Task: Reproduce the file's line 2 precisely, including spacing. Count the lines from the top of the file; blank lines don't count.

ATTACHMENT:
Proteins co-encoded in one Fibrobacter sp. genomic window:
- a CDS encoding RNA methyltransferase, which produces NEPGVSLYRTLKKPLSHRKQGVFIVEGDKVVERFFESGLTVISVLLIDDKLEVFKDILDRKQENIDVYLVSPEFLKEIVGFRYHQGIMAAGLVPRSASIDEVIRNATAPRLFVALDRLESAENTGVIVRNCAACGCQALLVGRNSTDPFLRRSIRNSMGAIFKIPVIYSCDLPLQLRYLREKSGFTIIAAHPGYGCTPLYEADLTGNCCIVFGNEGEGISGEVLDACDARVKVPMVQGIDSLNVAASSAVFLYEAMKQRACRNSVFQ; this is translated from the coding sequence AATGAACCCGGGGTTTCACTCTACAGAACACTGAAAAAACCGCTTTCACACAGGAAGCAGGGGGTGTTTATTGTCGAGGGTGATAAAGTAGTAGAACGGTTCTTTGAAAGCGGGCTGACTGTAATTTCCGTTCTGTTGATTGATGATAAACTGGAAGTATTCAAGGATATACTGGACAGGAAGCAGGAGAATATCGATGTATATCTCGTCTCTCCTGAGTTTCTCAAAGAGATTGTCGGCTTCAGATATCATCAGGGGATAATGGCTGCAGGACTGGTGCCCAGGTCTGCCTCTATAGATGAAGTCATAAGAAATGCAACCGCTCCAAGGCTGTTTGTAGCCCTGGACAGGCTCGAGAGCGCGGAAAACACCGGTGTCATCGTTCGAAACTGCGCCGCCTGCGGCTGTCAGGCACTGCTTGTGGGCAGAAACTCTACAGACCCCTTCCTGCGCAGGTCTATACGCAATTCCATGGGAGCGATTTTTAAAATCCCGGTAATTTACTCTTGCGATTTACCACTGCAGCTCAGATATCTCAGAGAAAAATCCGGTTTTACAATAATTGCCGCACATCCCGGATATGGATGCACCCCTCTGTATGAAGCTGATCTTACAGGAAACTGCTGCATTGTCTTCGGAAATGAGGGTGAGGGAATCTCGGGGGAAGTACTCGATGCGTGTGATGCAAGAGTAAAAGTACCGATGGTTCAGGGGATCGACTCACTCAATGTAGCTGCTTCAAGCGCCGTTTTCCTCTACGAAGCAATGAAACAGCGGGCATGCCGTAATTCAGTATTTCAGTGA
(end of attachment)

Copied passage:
- a CDS encoding RNA methyltransferase, which produces NEPGVSLYRTLKKPLSHRKQGVFIVEGDKVVERFFESGLTVISVLLIDDKLEVFKDILDRKQENIDVYLVSPEFLKEIVGFRYHQGIMAAGLVPRSASIDEVIRNATAPRLFVALDRLESAENTGVIVRNCAACGCQALLVGRNSTDPFLRRSIRNSMGAIFKIPVIYSCDLPLQLRYLREKSGFTIIAAHPGYGCTPLYEADLTGNCCIVFGNEGEGISGEVLDACDARVKVPMVQGIDSLNVAASSAVFLYEAMKQRACRNSVFQ; this is translated from the coding sequence AATGAACCCGGGGTTTCACTCTACAGAACACTGAAAAAACCGCTTTCACACAGGAAGCAGGGGGTGTTTATTGTCGAGGGTGATAAAGTAGTAGAACGGTTCTTTGAAAGCGGGCTGACTGTAATTTCCGTTCTGTTGATTGATGATAAACTGGAAGTATTCAAGGATATACTGGACAGGAAGCAGGAGAATATCGATGTATATCTCGTCTCTCCTGAGTTTCTCAAAGAGATTGTCGGCTTCAGATATCATCAGGGGATAATGGCTGCAGGACTGGTGCCCAGGTCTGCCTCTATAGATGAAGTCATAAGAAATGCAACCGCTCCAAGGCTGTTTGTAGCCCTGGACAGGCTCGAGAGCGCGGAAAACACCGGTGTCATCGTTCGAAACTGCGCCGCCTGCGGCTGTCAGGCACTGCTTGTGGGCAGAAACTCTACAGACCCCTTCCTGCGCAGGTCTATACGCAATTCCATGGGAGCGATTTTTAAAATCCCGGTAATTTACTCTTGCGATTTACCACTGCAGCTCAGATATCTCAGAGAAAAATCCGGTTTTACAATAATTGCCGCACATCCCGGATATGGATGCACCCCTCTGTATGAAGCTGATCTTACAGGAAACTGCTGCATTGTCTTCGGAAATGAGGGTGAGGGAATCTCGGGGGAAGTACTCGATGCGTGTGATGCAAGAGTAAAAGTACCGATGGTTCAGGGGATCGACTCACTCAATGTAGCTGCTTCAAGCGCCGTTTTCCTCTACGAAGCAATGAAACAGCGGGCATGCCGTAATTCAGTATTTCAGTGA